In general, I am truly delighted with the works presented in the compilation; most of them are very close to me. At the same time, I'm still not sure how provocation works in so to say pure, utilitarian architecture.
1. The selection clearly shows that the main tool for “analytical” work with architecture is deconstruction (destruction/demolition or disassembly into its constituent parts and reassembly in some new order). Are there other effective methods also?
Personally, it seems to me now that a temporary architecture should work just as well. Maybe it should be rethought as to how it is perceived now. Another important tool is light. If you look at how movies and video games are made, it is obvious that the role of light is almost the most important. But at the same time, lighting schemes are often performed very uniformly: on contrasts of warm and cold shades that the viewer uncosciously perceives as signs of certain moods.
In addition to the written above: often the place of the experiment or provocation is based on inhabited house. In the collection most of the work either deconstruct “the home”, or reassemble it in new experimental forms. But isn’t it more fruitful to work with the types of spaces that appeared at the end of the 20th century - all these non-places, transport hubs, enormous public parks, faceless architecture that “should not be noticeable”?
2. Why is the sight of destruction so exciting?
Perhaps because the architectural structures themselves serve as a political expression, an expression of power and (immense) system, and the destruction of the system excites the imagination?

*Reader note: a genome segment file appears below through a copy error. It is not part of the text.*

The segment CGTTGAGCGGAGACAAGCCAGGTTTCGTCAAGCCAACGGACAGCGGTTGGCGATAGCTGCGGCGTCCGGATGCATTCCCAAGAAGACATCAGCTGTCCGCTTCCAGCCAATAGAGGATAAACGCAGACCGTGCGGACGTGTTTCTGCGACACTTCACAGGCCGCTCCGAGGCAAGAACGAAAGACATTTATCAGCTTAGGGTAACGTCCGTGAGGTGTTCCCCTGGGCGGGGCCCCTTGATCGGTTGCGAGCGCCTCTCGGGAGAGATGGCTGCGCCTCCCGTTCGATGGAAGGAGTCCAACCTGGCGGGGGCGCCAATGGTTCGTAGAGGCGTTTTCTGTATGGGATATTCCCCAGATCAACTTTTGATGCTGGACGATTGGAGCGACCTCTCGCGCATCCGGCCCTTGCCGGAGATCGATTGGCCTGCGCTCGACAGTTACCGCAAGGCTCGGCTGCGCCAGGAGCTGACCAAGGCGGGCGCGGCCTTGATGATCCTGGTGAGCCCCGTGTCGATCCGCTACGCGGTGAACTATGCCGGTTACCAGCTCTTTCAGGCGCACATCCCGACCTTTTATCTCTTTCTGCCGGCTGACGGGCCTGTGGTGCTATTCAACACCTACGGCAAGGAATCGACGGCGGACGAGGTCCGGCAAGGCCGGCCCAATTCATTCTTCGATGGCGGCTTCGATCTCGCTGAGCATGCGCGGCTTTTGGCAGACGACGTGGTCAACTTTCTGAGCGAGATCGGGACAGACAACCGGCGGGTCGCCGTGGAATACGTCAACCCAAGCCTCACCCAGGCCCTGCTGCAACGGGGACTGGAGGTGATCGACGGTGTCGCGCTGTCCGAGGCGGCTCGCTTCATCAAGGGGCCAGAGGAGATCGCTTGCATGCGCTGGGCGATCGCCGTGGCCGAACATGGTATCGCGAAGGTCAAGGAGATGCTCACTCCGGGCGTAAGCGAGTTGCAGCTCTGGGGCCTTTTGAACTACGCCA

3. To the previous question: where does the universal love of ruins (Ruinenlust, ruine porn) come from, is it just a relic of romanticism or something else?
Photo by David Lynch
4. In one popular children's book from the late USSR, the construction of the future was described, where houses are grown like mushrooms and look like something in between stalactites and oyster mushroom colonies. Something similar to the houses of Hundertwasser or Arakawa in an effort to cross the border of the usual vision of “home”. Does a person really hate straight lines, planes, angles so much? Is it really so important how the place where the person applies the label “my house” will look like?
Installation Paxpa by Ernesto Neto
5. How will it affect AR architecture as a tool? Will everything turn into “decorated (in AR) sheds”? So “ducks” will happily move into virtual reality, as it could serve as much more powerful tool for ducks’ design?
Sketch by Robert Venturi